"There are not enough Chinamen in the world to stop a fully armed Marine regiment from going where ever they want to go" (Lewis B. "Chesty" Puller, military-quotes.com/chesty-puller). The men of Fox Company 2nd Battalion 7th Marine Regiment 1st Marine Division claimed their place in history 1950 during the Korean War. For their heroic actions that day on a small hill overlooking a narrow road many lives were saved. They have been immortalized in the stories that are passed down from one generation of Marine to the other. This is their story.
The Korean War began when the North Koreans invaded South Korea across the 38th parallel on June 25, 1950. The North Korean forces fought their way to Pusan at the southern edge of the Korean peninsula. With the North Koreans controlling most of the peninsula, General Douglas MacArthur landed an amphibious assault at Inchon on September 15, 1950 and wrested control of South Korea from North Korean forces. After MacArthur’s forces marched to the northern border of Korea, China entered the war. After a major Chinese attack and a major American counter attack, the front of the war had a new stage, the Chosin Reservoir (Henretta, Edwards & Self 768).
The Chosin Reservoir was a manmade lake where American forces set up defensive positions waiting for the Chinese. The Americans occupied three main villages around the reservoir: Yudam-ni to the west, Hagaru-ri to the south and Hudong- ni to the east. Late in the evening November 27th the Chinese launched surprise attacks from the west and north that successfully cut off the Americans at the Chosin reservoir from their UN allies further south. By November 28 Chinese forces had completely surrounded the Americans. To gain control of the road that lin...
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... United States. They are still honored and toasted at every Mess Night and Marine Corps Ball along with all of their fallen comrades who came before and will come after. These men are revered as gods and the battle fields where they fought and died are sacred grounds in the eyes of Marines. All the men who were at the Chosen Reservoir remember the bitter cold and fighting and are always remembered as the Frozen Chosin.
Drury, Bob and Calvin, Tom. The Last Stand of Fox Company. 1st ed. New York: Atlantic Monthly Press, 2009.
Edward, Rebecca and Henretta, James and Self, Robert. America A Concise History. 5th ed. Boston: Bedford/ St. Martin’s, 2012.
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“For conspicuous gallantry and intrepidity at the risk of his life above and beyond the call of duty while serving as Commanding Officer of Company C, First Battalion, First Marines, First Marine Division, during the action against enemy Japanese forces on Peleliu Island, Palau Group, on 19-20 September, 1944. Subjected to point- blank cannon fire which caused heavy casualties and badly disorganized his company while assaulting a steep coral hill, Captain Pope rallied his men and gallantly led them to the summit in the face of machine-gun, mortar, and sniper fire. Forced by wide-spread hostile attack to deploy the remnants of his company thinly in order to hold the ground won, and with his machine-guns out of action and insufficient water and ammunition, he remained on the exposed hill with twelve men and one wounded officer, determined to hold through the night. Attacked continuously with grenades, machine-guns, and rifles from three sides and twice subjected to suicidal charges during the night, he and his valiant men fiercely beat back or destroyed the enemy, resorting to hand- to-hand combat as the supply of ammunition dwindled and still maintaining his lines with his eight remaining riflemen when daylight brought more deadly fire and he was ordered to withdraw. His valiant leadership against devastating odds while protecting the units below from heavy Japanese attack reflects the highest credit upon Captain Pope and the United States Naval Service.”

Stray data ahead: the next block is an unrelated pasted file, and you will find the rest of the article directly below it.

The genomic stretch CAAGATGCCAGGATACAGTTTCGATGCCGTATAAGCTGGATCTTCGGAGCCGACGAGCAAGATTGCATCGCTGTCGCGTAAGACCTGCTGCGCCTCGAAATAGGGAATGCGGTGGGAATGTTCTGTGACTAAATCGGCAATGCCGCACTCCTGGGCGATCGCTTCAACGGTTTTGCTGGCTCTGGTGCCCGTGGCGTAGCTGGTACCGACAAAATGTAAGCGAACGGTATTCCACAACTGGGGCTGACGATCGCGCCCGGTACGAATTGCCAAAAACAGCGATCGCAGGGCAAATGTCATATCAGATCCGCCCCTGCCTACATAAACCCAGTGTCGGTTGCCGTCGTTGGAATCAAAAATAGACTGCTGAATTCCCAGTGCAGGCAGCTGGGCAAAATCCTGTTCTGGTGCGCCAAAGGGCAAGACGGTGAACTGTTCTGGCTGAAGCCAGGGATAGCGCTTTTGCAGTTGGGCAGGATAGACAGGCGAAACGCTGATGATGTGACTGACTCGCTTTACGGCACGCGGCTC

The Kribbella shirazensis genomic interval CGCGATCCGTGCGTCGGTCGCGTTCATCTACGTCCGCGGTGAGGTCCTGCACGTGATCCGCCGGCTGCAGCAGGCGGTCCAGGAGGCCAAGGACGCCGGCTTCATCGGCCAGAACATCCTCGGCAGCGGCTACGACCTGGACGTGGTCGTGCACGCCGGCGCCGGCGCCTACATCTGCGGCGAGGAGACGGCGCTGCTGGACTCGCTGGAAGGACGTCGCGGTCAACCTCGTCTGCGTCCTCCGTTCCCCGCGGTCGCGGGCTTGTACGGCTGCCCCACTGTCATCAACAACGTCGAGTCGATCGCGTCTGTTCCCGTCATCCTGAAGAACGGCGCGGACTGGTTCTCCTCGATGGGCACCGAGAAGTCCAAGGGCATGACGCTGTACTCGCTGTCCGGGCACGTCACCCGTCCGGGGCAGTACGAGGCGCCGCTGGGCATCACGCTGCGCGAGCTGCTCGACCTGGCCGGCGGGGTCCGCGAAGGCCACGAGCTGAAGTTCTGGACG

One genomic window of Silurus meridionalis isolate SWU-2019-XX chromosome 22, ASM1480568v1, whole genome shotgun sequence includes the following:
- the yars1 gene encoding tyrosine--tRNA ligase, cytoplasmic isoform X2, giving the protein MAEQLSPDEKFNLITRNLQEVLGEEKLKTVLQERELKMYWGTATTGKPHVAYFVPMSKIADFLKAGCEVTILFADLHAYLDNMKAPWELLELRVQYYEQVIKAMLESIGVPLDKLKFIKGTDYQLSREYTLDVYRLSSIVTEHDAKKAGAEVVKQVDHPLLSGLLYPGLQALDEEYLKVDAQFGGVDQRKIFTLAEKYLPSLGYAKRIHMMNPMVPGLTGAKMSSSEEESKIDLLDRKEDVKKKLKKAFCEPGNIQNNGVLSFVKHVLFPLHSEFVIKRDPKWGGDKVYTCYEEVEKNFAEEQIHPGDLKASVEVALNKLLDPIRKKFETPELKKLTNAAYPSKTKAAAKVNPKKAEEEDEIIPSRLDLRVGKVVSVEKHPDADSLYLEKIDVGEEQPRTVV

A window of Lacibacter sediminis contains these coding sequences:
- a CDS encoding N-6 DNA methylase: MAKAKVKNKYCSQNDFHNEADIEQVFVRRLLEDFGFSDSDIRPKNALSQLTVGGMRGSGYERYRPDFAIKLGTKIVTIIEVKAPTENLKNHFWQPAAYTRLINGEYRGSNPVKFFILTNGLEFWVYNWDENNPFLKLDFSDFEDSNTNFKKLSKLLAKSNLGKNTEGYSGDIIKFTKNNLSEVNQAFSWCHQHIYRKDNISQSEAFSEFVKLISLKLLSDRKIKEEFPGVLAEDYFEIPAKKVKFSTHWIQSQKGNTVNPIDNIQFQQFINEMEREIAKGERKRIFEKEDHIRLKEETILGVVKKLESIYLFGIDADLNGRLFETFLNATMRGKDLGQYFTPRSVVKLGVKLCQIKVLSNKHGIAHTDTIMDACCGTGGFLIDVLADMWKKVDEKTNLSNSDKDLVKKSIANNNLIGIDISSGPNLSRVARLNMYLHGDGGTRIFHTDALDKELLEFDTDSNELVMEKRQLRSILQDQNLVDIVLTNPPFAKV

This paper will examine how a unwavering adversary and difficult terrain combined to negate the effects of American technology. The Battle of Hamburger Hill was a battle of the Vietnam War which was fought by the United States and South Vietnam against North Vietnamese Forces from May 10–20, 1969. The battle took place on Ap Bia Mountain in the rugged, jungle-shrouded mountains along the Laotian border of South Vietnam. Ap Bia Mountain anchors the northwest corner of South Viet Nam's A Shau Valley. The valley has been a major infiltration route for Communist Forces from the Ho Chi Minh Trail in Laos to the coastal cities of Northern I Corps since1966. Ap Bia Mountain dominates the northern valley, towering some 937 meters. Official histories of the engagement refer to it as Hill 937. The American Soldiers who fought there dubbed it "Hamburger Hill", suggesting that those who fought on the hill were "chewed up like a hamburger" (E-History, 2012).
Lieutenant Colonel Moore led his unit, the 1st Battalion, 7th U.S. Cavalry to South Vietnam, and led them in the famous Battle of Ia Drang. Surrounded by enemy soldiers, and with no clear landing zone that would allow them to leave, Moore managed to persevere against the overwhelming odds and complete his objective. Moore's dictum that "there is always one more thing you can do to increase your odds of success" and the courage of his entire command are given credit with the outstanding outcome (Galloway). Despite the fact that Moore's outstanding leadership and tactical prowess led to more than a 4-to-1 ratio between North Vietnamese casualties and U.S. casualties in their first major engagement of the war. Many consider this early battle a small preview of the U.S. tactics later in the Vietnam Conflict.
"The American Civil War: The Overland Campaign - The Battle of Cold Harbor - Regrets and Casualties." The American Civil War: The Overland Campaign - The Battle of Cold Harbor - Regrets and Casualties. http://www.brotherswar.com/Cold_Harbor-2.htm (accessed March 21, 2014).
...ade it difficult to access the beach and also targets of opportunity for the airstrikes from the fighters and bombers of the Japanese. Many things were learned about operating in an island jungle environment. Neither side was prepared to deal with the numerous tropical diseases’ that were running rampant on both sides. The medical supplies that the marines were using and the availability of medicine was inefficient and led to numerous deaths that could have been prevented had there been adequate medicine and treatments available.